This study suggested that SC may be a significant and independent risk factor of AO. Specifically, the TE type was associated with increased AO prevalence compared with the SE and SY types in males (OR 1.79; 95% CI 1.02–3.15, and OR 1.74; 95% CI 1.18–2.58, respectively) and females (OR 1.51; 95% CI 1.03–2.23, and OR 1.88; 95% CI 1.32-2.68, respectively), even after adjusting for age, BMI, hypertension, DM, hypertriglyceridemia, and low HDL cholesterol. This result means that the TE type could be more susceptible to AO than other types, which is similar to the trend found for hypertension, DM, and metabolic syndrome, which are associated with SC [19–23].
The results revealed that the WC was different according to SC type, and the TE type had the largest WC, which was similar to other characteristics. The rates of AO were different among SC types, and the rate of AO in the TE type was higher than in other types in both genders. However, because the comparatively larger WC of the TE type may be caused by a relatively higher BMI, age, and several chronic diseases , it is necessary to explain the pure influence of SC itself. Accordingly, we calculated ORs for AO with a logistic regression analysis model after adjusting for the influence of potential variables. The multiple logistic regression analysis showed that large differences in the OR between the TE type and other types prior to adjusting for the potential variables (model 1) were still significant in models 2 and 3. Furthermore, this trend was similar in both males and females.
This trend supports the hypothesis that people classified as TE type might have a bigger belly and a higher prevalence rate for AO compared with other types, even if each type has similar physical characteristics. This finding might also be indirect evidence for SCM, which suggests that body shape could develop differently from one constitution to another.
In this study, we tried to enroll a representative Korean population from nationwide centers. We also minimized measurement error by following SOPs  and blood testing error by utilizing a qualified institution.
The prevalence rates of AO in this study were relatively high compared with a previous study conducted by the Korean government . For this reason, we assumed that the average age in this study was relatively higher.
Our study has several limitations. Previously, a large Korean family study suggested a significant association of chromosomes 8q11.22-23 and 11q22.1-3 with SC , and another study found that SC was associated with AO at the genetic level . Family surveys and gene-level studies could be a good method to demonstrate whether SC is an inherent risk factor for AO. However, because our study had a cross-sectional design, we could not analyze the association between inherent SC and AO. In addition, we did not control for environmental factors, such as meals, lifestyle, and exercise habits, which are acquired risk factors for AO.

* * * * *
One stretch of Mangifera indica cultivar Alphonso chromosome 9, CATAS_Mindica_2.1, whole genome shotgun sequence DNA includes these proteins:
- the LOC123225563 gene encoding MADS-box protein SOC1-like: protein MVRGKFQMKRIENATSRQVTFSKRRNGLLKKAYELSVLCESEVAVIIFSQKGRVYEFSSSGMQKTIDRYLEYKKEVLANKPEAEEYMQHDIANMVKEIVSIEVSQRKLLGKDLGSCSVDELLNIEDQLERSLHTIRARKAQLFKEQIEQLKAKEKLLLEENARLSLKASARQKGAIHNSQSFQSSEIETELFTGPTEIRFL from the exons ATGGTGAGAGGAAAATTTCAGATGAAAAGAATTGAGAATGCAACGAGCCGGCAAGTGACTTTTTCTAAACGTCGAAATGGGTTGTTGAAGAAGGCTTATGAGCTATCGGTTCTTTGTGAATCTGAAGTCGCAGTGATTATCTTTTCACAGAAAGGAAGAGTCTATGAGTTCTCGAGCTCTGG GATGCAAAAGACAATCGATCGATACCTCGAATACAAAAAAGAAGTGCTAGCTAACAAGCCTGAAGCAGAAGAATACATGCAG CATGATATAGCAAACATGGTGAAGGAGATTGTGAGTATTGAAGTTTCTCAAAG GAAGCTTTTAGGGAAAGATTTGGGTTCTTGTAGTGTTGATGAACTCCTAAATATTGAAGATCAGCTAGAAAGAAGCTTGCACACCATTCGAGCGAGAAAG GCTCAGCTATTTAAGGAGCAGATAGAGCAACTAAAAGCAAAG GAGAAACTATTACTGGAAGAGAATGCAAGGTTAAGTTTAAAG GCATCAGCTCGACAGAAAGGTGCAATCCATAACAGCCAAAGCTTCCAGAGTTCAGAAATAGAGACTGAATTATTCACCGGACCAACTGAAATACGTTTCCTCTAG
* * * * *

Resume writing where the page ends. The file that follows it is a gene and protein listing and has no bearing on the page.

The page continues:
We believe that further studies on not only a direct comparison between constitutions considering acquired environmental factors for AO but also on inherent family SC are needed.
This study suggested that SC, especially the TE type, might be significantly and independently associated with AO. This finding reveals that SC should be considered a risk factor in predicting AO.
This research was supported by the National R&D Program through the National Research Foundation of Korea (NRF) funded by the Ministry of Education, Science and Technology (No. 2006–2005175) and Korea Institution of Oriental Medicine (KIOM) grant funded by the Korean government (MEST) (No. K13070).
- Haslam DW, James WP: Obesity. Lance. 2005, 366 (9492): 1197-1209. 10.1016/S0140-6736(05)67483-1.View ArticleGoogle Scholar
- Sim KW, Lee SH, Lee HS: The relationship between body mass index and morbidity in Korea. Korean J Obesity. 2001, 10 (2): 147-155.Google Scholar
- Kannel WB, Adrienne Cupples L, Ramaswami R, Stokes J, Kreger BE, Higgins M: Regional obesity and risk of cardiovascular disease; the Framingham Study. J Clin Epidemiol. 1991, 44 (2): 183-190. 10.1016/0895-4356(91)90265-B.View ArticlePubMedGoogle Scholar
- Bouchard C, Bray GA, Hubbard VS: Basic and clinical aspects of regional fat distribution. Am J Clin Nutr. 1990, 52 (5): 946-PubMedGoogle Scholar
- Prineas RJ, Folsom AR, Kaye SA: Central adiposity and increased risk of coronary artery disease mortality in older women. Ann Epidemiol. 1993, 3 (1): 35-41.View ArticlePubMedGoogle Scholar
- Detection EPO: Evaluation, and treatment of high blood cholesterol in adults. Executive summary of the third report of The National Cholesterol Education Program (NCEP) Expert panel on detection, evaluation, and treatment of high blood cholesterol in adults (Adult Treatment Panel III). JAMA. 2001, 285 (19): 2486-2497. 10.1001/jama.285.19.2486.View ArticleGoogle Scholar
- Fujimoto WY, Bergstrom RW, Boyko EJ, Leonetti DL, Newell--Morris LL, Wahl PW: Susceptibility to development of central adiposity among populations. Obes Res. 2012, 3 (Suppl 2): 179-186.Google Scholar
- WHO: Obesity: preventing and managing the global epidemic. World Health Organization technical report series no. 894. 2000, Geneva; Switzerland: World Health OrganizationGoogle Scholar
- Grundy SM, Cleeman JI, Daniels SR, Donato KA, Eckel RH, Franklin BA, Gordon DJ, Krauss RM, Savage PJ, Smith SC: Diagnosis and management of the metabolic syndrome. Circulation. 2005, 112 (17): 2735-2752. 10.1161/CIRCULATIONAHA.105.169404.View ArticlePubMedGoogle Scholar